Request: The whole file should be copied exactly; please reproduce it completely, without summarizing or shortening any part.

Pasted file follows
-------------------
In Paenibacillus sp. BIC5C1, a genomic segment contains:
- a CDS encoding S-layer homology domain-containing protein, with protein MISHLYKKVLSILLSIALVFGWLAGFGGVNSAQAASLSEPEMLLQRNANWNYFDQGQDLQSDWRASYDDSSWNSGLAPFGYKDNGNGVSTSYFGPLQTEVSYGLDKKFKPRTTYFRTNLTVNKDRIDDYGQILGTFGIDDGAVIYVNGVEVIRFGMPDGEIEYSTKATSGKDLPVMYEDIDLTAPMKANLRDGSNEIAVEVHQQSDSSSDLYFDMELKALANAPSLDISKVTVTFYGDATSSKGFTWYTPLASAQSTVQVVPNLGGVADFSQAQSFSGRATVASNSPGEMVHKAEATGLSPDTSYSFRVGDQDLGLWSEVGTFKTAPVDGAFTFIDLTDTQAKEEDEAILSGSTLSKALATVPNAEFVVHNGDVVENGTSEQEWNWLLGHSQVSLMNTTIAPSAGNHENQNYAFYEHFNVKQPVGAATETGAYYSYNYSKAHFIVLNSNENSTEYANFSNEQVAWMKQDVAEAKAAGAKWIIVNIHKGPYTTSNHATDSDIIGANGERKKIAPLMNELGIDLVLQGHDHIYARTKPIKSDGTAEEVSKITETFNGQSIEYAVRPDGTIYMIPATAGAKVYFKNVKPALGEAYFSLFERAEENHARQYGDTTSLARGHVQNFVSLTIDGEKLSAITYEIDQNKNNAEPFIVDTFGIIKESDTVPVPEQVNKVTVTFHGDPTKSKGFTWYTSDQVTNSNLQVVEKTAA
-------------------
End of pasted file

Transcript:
In Paenibacillus sp. BIC5C1, a genomic segment contains:
- a CDS encoding S-layer homology domain-containing protein, with protein MISHLYKKVLSILLSIALVFGWLAGFGGVNSAQAASLSEPEMLLQRNANWNYFDQGQDLQSDWRASYDDSSWNSGLAPFGYKDNGNGVSTSYFGPLQTEVSYGLDKKFKPRTTYFRTNLTVNKDRIDDYGQILGTFGIDDGAVIYVNGVEVIRFGMPDGEIEYSTKATSGKDLPVMYEDIDLTAPMKANLRDGSNEIAVEVHQQSDSSSDLYFDMELKALANAPSLDISKVTVTFYGDATSSKGFTWYTPLASAQSTVQVVPNLGGVADFSQAQSFSGRATVASNSPGEMVHKAEATGLSPDTSYSFRVGDQDLGLWSEVGTFKTAPVDGAFTFIDLTDTQAKEEDEAILSGSTLSKALATVPNAEFVVHNGDVVENGTSEQEWNWLLGHSQVSLMNTTIAPSAGNHENQNYAFYEHFNVKQPVGAATETGAYYSYNYSKAHFIVLNSNENSTEYANFSNEQVAWMKQDVAEAKAAGAKWIIVNIHKGPYTTSNHATDSDIIGANGERKKIAPLMNELGIDLVLQGHDHIYARTKPIKSDGTAEEVSKITETFNGQSIEYAVRPDGTIYMIPATAGAKVYFKNVKPALGEAYFSLFERAEENHARQYGDTTSLARGHVQNFVSLTIDGEKLSAITYEIDQNKNNAEPFIVDTFGIIKESDTVPVPEQVNKVTVTFHGDPTKSKGFTWYTSDQVTNSNLQVVEKTAA